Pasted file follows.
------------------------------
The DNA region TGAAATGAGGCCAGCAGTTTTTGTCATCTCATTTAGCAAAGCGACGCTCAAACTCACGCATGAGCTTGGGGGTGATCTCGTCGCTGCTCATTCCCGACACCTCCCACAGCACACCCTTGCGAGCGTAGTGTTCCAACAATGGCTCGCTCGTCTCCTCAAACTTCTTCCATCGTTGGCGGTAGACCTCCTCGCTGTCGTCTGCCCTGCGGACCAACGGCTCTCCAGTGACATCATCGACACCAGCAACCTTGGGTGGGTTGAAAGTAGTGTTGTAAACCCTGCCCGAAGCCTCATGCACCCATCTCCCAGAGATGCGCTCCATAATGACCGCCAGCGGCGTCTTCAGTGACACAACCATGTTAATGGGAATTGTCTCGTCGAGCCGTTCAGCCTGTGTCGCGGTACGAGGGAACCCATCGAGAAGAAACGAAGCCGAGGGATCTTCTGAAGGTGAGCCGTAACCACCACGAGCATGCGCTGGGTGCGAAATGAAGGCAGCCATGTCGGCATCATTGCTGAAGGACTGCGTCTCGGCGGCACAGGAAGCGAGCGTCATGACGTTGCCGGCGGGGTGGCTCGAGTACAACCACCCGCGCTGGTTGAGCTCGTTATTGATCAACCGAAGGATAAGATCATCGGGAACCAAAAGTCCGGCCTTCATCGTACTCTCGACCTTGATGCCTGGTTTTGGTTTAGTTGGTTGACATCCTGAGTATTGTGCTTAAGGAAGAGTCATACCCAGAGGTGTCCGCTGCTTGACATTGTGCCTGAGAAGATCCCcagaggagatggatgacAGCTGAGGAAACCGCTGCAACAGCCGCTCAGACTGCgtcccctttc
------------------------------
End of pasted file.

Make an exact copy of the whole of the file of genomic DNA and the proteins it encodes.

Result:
The DNA region TGAAATGAGGCCAGCAGTTTTTGTCATCTCATTTAGCAAAGCGACGCTCAAACTCACGCATGAGCTTGGGGGTGATCTCGTCGCTGCTCATTCCCGACACCTCCCACAGCACACCCTTGCGAGCGTAGTGTTCCAACAATGGCTCGCTCGTCTCCTCAAACTTCTTCCATCGTTGGCGGTAGACCTCCTCGCTGTCGTCTGCCCTGCGGACCAACGGCTCTCCAGTGACATCATCGACACCAGCAACCTTGGGTGGGTTGAAAGTAGTGTTGTAAACCCTGCCCGAAGCCTCATGCACCCATCTCCCAGAGATGCGCTCCATAATGACCGCCAGCGGCGTCTTCAGTGACACAACCATGTTAATGGGAATTGTCTCGTCGAGCCGTTCAGCCTGTGTCGCGGTACGAGGGAACCCATCGAGAAGAAACGAAGCCGAGGGATCTTCTGAAGGTGAGCCGTAACCACCACGAGCATGCGCTGGGTGCGAAATGAAGGCAGCCATGTCGGCATCATTGCTGAAGGACTGCGTCTCGGCGGCACAGGAAGCGAGCGTCATGACGTTGCCGGCGGGGTGGCTCGAGTACAACCACCCGCGCTGGTTGAGCTCGTTATTGATCAACCGAAGGATAAGATCATCGGGAACCAAAAGTCCGGCCTTCATCGTACTCTCGACCTTGATGCCTGGTTTTGGTTTAGTTGGTTGACATCCTGAGTATTGTGCTTAAGGAAGAGTCATACCCAGAGGTGTCCGCTGCTTGACATTGTGCCTGAGAAGATCCCcagaggagatggatgacAGCTGAGGAAACCGCTGCAACAGCCGCTCAGACTGCgtcccctttc